Chronicles of a Succubus: The Taking of Celeste by River Neilan
To write a work of erotica that has heat and passion is not a simple thing. There needs to be a connection to the characters, something that draws you into the story and promises something to come. Historical erotica is possibly one of the most difficult things to write because there is a certain tone, an expected way how the characters should act in order to hold the tapestry together.
If one can manage that, the story can be captivating in its own way. However if the ending doesn’t live up to all else before, then that is disappointing.
- Title: Chronicles of a Succubus: The Taking of Celeste
- Author: River Neilan
- Length: 12 Pages
- ASIN: B00V6UA9M2
- Publishing Date: March 24, 2015
- This work at Amazon.com
The work tells the story of:
A proper lady is about to have a nighttime run-in with a very improper guest.
London, England y. 1870 — Lady Celeste Hallward, six months into an arranged marriage, finds herself lacking something only her husband should be able to provide. Her lack of satisfaction has brought her to the breaking point. But then, in the dark of night, a beautiful, mysterious woman appears in her bed chamber, willing and able to do what her husband cannot. Desperate and yearning, Celeste finds herself entranced. The key to her satisfaction has come in a form most unexpected.
However, what Celeste does not stop to consider is that desperation can entice predators, and some predators are exceptionally skilled in disguise.
Celeste is lost sexually in a world where her desires are not taken into account. It isn’t that she doesn’t lover her husband, it is more that she cannot find the way to express her desires and this leads to her frustration. Awaking to a woman that offers her bliss, Celeste accepts and is taken down the path of her desires… but to what end?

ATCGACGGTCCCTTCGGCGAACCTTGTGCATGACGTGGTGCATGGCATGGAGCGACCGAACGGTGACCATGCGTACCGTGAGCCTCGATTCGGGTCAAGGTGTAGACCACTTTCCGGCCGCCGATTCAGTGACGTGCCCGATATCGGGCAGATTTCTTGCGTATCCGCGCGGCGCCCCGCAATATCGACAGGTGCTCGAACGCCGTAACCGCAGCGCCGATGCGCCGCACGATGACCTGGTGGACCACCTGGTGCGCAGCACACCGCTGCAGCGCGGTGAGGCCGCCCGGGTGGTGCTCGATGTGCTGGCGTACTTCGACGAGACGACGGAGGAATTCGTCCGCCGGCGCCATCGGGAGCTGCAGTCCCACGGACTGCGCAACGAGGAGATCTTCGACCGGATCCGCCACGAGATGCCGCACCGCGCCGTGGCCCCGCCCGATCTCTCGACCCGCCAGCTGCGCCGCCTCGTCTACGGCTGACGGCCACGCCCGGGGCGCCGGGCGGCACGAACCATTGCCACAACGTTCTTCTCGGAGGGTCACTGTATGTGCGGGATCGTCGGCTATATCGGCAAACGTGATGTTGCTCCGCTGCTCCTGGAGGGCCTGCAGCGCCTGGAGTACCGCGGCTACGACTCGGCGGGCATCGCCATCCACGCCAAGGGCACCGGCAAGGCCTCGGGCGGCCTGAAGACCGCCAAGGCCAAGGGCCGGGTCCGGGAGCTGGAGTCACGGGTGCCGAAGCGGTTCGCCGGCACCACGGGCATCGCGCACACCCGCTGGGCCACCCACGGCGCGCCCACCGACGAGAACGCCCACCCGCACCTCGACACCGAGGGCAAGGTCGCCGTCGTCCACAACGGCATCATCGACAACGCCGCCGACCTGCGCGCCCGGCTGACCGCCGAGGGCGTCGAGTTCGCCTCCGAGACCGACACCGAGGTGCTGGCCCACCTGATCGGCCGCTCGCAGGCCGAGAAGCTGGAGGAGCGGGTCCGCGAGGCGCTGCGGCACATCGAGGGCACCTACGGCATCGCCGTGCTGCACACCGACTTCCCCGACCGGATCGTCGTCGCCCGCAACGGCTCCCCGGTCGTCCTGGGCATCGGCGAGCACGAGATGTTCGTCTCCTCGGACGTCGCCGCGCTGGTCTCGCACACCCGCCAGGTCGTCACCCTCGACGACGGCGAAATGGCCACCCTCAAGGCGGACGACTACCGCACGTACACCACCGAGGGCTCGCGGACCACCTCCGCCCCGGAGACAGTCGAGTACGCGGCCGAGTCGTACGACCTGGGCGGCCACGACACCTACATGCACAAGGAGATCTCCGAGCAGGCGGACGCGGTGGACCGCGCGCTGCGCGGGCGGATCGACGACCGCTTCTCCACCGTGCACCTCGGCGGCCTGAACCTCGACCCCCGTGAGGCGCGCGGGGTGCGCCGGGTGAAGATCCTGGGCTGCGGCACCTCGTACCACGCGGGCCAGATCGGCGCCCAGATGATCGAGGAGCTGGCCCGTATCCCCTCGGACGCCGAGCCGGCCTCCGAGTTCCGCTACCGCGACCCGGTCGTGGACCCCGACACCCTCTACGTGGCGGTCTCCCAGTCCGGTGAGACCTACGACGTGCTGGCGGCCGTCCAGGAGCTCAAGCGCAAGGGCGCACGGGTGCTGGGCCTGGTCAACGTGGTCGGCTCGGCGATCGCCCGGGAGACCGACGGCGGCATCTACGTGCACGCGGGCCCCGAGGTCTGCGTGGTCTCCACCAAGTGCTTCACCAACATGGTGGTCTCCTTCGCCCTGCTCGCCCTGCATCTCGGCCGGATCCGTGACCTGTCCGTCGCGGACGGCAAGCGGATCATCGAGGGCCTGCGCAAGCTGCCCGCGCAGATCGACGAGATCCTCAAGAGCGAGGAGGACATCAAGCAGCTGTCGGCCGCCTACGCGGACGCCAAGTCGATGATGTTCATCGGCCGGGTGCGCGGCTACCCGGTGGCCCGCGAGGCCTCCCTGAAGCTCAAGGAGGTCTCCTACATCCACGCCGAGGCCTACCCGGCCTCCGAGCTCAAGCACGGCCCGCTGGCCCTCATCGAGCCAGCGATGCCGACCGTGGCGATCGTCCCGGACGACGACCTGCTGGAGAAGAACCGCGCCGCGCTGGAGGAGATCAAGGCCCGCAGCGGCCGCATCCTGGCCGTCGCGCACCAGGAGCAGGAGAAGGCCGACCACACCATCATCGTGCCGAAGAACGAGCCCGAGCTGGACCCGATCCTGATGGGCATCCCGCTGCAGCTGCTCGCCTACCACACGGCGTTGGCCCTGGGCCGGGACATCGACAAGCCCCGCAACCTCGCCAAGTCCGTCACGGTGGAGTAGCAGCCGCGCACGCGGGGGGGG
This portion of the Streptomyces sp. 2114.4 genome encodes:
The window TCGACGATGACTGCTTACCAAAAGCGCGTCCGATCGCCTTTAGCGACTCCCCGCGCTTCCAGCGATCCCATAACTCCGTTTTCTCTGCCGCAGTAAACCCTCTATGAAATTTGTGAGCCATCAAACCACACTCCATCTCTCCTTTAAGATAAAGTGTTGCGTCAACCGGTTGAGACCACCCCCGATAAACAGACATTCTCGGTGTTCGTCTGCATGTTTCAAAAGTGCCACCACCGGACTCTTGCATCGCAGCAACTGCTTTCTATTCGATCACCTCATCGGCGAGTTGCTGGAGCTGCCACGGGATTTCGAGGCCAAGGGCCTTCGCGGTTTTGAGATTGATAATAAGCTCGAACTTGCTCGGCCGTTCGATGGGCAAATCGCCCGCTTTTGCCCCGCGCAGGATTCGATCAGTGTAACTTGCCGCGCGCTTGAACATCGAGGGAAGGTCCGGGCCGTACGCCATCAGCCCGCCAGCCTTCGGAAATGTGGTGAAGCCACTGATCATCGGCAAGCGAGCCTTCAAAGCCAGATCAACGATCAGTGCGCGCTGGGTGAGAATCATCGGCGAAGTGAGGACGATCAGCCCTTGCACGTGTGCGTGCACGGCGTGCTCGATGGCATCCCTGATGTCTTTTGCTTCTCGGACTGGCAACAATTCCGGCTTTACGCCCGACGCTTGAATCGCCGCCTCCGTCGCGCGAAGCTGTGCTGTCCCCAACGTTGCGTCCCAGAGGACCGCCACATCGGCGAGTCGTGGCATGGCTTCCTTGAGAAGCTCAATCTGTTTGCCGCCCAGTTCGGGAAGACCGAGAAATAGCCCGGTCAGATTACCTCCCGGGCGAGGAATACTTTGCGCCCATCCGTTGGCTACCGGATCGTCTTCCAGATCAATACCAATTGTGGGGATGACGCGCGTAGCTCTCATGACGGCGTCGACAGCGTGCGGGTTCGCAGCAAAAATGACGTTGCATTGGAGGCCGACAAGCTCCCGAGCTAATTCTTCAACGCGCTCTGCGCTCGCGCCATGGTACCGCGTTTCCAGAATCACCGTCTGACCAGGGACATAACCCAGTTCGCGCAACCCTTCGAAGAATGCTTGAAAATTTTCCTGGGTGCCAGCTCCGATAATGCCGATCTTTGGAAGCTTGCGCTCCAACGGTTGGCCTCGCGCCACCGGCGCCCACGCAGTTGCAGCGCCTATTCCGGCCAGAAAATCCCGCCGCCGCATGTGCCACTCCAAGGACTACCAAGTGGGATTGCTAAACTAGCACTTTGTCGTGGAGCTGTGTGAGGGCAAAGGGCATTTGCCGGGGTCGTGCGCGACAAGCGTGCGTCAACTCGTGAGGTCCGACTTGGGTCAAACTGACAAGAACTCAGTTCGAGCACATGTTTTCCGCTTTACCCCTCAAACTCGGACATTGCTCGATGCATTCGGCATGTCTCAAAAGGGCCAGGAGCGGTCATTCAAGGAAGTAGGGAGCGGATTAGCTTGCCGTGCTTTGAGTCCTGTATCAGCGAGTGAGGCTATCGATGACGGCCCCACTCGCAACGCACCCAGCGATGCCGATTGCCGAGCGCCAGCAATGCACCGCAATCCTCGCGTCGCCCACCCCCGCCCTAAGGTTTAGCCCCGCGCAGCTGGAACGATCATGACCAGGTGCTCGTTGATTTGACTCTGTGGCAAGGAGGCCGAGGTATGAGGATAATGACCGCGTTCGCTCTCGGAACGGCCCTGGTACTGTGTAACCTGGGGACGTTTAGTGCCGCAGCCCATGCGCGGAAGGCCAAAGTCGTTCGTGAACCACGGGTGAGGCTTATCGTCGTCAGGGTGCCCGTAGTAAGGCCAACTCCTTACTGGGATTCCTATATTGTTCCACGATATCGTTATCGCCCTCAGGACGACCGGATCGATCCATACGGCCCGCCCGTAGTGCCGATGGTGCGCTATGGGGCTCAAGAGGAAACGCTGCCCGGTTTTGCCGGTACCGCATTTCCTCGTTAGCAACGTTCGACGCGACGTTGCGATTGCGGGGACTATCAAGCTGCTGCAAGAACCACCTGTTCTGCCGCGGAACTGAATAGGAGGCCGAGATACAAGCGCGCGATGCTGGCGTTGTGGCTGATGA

The work is a hot flash of erotica with quite a lot of story around it. Celeste is a well told character with her needs, wants and desires, and they are made clear as the story progresses. She fits well into the historical context this work is set in, her thoughts aren’t “modern” and being so that sets up a framework for the story that remains throughout.
The succubus, who is never named, is described in a way that isn’t stereotypical, and I liked that mainly for the seductive nature of her. She plays upon Celeste’s needs, drawing much from her, and the heat in those scenes is really well done. There’s an aspect of wanton desire in both characters, but it doesn’t go outside of the boundaries of the time. Being so, that adds some depth to the story and the erotica and I think that worked really well.
As the works is told from Celeste’s perspective, the descriptions of touch, of the heat within her, the needs that build through the encounter, are wonderfully told and wrap the work quite well in them. Nothing is over the top, outrageously impossible, or silly. The scene makes sense, and that was a lovely thing as it did so.
The work ends rather suddenly however and in a manner that is somewhat stereotypical in nature. That in itself makes sense in the setting and what happens. Where the problem comes is that the way this work was presented, it seemed as if there was to be another work in the series and that never appeared.
It’s a shame really as the succubus was interesting and different. Following her path from this point onwards I think would be have been quite the read. More so if she passes through time and events in the world and how that changes her, if at all.
Well written, lovely heat in the erotica and being so the story is deliciously told. It is short, sadly, the ending is too abrupt as well. Perhaps more than a single encounter, more being told about Celeste would have made this more than it was. Story matters, this work has that, but with all of the threads left to play with that left me wanting.
Three and a half pitchforks out of five.
A lovely and hot tale that is really well wrapped up in the sensations and needs of Celeste, but the ending doesn’t live up to everything else. The way this work was presented seemed to suggest that this was the beginning of a series, but that never transpired and as such the mystery of the succubus herself is left unanswered.